I don’t know about you, but one of the most frustrating parts of being a stay-at-home mom for me is the fact that I never, ever feel like I’m the one in control of my life.
I feel like my life is a constant reaction to my children -- either I’m trying to chase them to get them dressed, clean up after their meals, clean up after their crafts, clean up after them in general (seriously, my life is cleaning) or I’m reacting to their behavior by trying to break up fights or teach them to be good people or how to act appropriately. It’s so hard because I feel like I can never even complete a thought in my head before the next thing is happening and I’m off to react to that.
In many ways, I think this is normal of life as an at-home mom with little kids. There is no rhyme or reason to our days most of the time and any time that I have tried to set a “schedule” or make my day what I think it should be, I end up even more frustrated because kids + plans = disaster. I’ve had much more success as a stay-at-home mom just learning that with my personality, I’m better off learning to go with the flow and realize that things will never go as planned when little kids are in the picture.
But still, there is a certain depression that can set in after a while when you feel like your life is spiraling completely out of your own control. Which is why when I came across the idea recently that it’s not necessarily about how my day goes, but how my intention for the day goes, I was intrigued. I may not be able to control everything that happens in my day as a mom, but I can control my own emotions about everything I am reacting to.
I came across this idea in the book, The Universe Has Your Back: Transform Fear to Faith, by Gabrielle Bernstein and at first, I did brush it off as one of those positive-thinking mumbo jumbo books. To be clear, I’m all about positive thinking and I’ve lived long enough to realize that there are certain “coincidences” in life that just can’t be explained away, but I’m also a pretty skeptical person. I mean, babies get cancer and no amount of "intention" stops that, you know? Unfortunately, life isn’t always so simple.
However, there is some very interesting food for thought in books like this, especially when you lead a life mostly spent at home, like I do. Basically, in the book, Bernstein talks about the power of setting an intention for each and every day. And although it sounds incredibly simple, it’s something that I can admit I’ve never actually done. My goal each and every day is just to survive. I mean, seriously. That’s it. If I can put a bra on, have the house look somewhat decent, and have an idea of what to make for dinner, I count that a success. Is that pathetic to admit?
Realizing how pathetically low my standards are and considering that maybe, just maybe, it’s not all new-age nonsense to actually put some thought into how you want your day to go, I gave it a shot. I set a different intention every day for a week as a stay-at-home mom. Some days were the same, but others were not, depending on what I had going on that day. For instance, the days I was home all day with the kids but also had some work deadlines, I set an intention to be “calm” and “productive.” The days I had to take my daughters out on activities, I set my intention to be “engaged.”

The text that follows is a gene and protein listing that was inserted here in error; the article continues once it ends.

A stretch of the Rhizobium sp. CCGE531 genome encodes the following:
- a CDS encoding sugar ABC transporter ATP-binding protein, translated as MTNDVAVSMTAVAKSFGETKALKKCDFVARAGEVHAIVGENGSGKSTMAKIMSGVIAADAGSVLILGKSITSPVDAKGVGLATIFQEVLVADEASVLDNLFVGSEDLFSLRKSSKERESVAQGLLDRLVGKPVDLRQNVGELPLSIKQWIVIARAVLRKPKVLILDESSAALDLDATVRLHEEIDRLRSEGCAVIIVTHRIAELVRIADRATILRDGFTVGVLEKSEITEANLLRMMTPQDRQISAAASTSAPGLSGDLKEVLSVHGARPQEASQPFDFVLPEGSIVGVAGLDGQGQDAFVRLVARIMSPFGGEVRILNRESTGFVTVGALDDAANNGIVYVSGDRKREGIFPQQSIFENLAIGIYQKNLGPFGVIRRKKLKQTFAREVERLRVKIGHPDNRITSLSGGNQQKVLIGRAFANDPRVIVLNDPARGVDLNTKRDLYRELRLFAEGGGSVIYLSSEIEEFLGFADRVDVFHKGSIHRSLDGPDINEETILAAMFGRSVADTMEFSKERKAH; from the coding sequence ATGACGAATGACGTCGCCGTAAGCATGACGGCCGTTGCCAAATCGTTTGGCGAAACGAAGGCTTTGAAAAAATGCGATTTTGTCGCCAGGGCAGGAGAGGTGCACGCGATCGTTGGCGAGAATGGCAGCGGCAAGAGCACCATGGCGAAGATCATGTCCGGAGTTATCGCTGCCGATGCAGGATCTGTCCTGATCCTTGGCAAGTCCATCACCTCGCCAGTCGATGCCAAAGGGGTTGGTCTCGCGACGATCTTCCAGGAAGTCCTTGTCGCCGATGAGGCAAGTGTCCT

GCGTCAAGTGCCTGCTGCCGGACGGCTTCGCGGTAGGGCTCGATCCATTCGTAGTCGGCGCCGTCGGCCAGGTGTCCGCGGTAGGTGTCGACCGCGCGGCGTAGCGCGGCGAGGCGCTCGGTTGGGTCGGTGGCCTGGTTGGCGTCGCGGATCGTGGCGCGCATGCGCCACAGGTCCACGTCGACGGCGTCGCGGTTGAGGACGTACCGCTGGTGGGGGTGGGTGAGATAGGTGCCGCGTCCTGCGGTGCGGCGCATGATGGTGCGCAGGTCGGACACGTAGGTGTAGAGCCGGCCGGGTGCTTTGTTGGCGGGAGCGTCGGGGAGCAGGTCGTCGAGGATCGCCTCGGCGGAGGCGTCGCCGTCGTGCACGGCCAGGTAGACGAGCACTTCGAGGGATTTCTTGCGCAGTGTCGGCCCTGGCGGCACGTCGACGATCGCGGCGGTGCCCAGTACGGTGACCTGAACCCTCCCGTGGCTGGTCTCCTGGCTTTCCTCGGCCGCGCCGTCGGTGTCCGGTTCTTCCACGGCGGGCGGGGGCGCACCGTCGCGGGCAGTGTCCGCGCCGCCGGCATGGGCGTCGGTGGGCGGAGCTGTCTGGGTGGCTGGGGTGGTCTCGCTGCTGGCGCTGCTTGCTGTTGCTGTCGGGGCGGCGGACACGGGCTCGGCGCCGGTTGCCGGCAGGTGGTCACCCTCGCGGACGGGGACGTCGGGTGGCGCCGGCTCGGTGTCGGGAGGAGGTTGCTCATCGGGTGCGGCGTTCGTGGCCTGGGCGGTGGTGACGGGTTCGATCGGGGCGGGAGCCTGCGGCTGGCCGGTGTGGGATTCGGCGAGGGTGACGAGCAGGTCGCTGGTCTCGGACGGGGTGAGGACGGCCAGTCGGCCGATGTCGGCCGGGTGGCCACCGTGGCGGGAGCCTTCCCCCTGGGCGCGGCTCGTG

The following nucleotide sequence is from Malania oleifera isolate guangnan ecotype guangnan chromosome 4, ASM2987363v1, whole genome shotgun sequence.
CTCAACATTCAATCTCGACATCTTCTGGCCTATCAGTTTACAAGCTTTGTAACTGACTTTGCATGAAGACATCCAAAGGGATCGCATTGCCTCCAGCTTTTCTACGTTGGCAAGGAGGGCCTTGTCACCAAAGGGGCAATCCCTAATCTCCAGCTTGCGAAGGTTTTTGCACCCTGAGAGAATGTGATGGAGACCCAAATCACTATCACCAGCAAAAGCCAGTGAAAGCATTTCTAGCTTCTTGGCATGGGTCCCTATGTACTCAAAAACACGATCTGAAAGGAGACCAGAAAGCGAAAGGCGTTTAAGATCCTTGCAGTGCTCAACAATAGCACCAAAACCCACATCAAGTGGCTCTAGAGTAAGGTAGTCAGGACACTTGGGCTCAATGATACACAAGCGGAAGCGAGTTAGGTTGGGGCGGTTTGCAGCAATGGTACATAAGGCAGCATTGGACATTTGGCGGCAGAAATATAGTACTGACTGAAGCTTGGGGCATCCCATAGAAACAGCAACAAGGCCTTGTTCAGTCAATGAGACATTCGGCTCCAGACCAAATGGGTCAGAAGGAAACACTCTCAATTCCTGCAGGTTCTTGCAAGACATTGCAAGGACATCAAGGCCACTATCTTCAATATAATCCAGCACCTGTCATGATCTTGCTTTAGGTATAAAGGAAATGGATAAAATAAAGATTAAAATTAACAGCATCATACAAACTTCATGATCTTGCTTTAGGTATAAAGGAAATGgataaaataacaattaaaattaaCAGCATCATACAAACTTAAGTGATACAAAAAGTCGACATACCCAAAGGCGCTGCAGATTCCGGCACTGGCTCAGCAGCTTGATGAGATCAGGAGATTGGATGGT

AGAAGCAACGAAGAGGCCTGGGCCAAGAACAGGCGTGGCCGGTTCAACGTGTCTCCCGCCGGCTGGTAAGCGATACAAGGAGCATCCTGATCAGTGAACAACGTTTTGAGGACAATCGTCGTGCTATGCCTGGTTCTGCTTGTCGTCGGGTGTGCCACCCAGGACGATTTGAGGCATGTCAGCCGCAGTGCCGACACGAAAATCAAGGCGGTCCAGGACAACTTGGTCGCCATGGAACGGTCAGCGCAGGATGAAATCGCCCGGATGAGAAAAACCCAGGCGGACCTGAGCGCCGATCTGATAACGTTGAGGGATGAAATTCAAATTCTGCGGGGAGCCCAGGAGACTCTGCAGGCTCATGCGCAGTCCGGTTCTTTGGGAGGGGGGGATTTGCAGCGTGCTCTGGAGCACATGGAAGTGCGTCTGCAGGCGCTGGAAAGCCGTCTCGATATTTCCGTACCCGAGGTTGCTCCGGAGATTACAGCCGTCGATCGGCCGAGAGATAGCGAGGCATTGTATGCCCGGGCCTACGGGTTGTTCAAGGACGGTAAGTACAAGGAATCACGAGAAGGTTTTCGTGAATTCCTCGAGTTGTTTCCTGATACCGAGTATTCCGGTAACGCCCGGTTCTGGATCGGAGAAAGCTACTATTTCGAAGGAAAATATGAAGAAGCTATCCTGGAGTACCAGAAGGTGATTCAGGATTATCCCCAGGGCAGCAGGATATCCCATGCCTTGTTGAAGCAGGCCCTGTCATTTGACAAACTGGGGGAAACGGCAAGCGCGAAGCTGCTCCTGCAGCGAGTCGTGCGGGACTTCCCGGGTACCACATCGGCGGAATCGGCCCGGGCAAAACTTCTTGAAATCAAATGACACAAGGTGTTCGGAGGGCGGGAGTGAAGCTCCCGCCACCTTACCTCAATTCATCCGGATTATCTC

And honestly, I was shocked at what a difference setting an intention for my day meant. The days I work from home with no childcare are normally frantic and leave me stressed and drained from trying to do 10,000 things. But with my intention of being “calm” in my mind, I kept returning to that state over and over.
I was surprised to find that the idea that you can set an intention for your day as a stay-at-home mom is actually very powerful. Let’s be clear -- most of what I do on a daily basis still involves reacting to my kids' messes and mayhem. But setting an intention when I first wake up? Well, it changes how those reactions affect me. If I set out to have a "happy" day or a "calm" day or "productive" day, I can keep reverting back to my intention, no matter what happens, like a reset button.
It may sound like a silly idea, but I’m a believer now. Setting an intention for our days as stay-at-home moms can remind us that we are worth it. We are performing real work with real results and it’s worth real intention. I feel like all too often we undervalue ourselves as moms, but realizing that the work I am doing at home and with my children is important and worth setting an intention for the day has helped me tremendously.
And yes, that still means that some days my only “intention” is to make it through until I can sneak ice cream after the kids are in bed. And that’s OK too.
Do you set an intention for your day as a mom?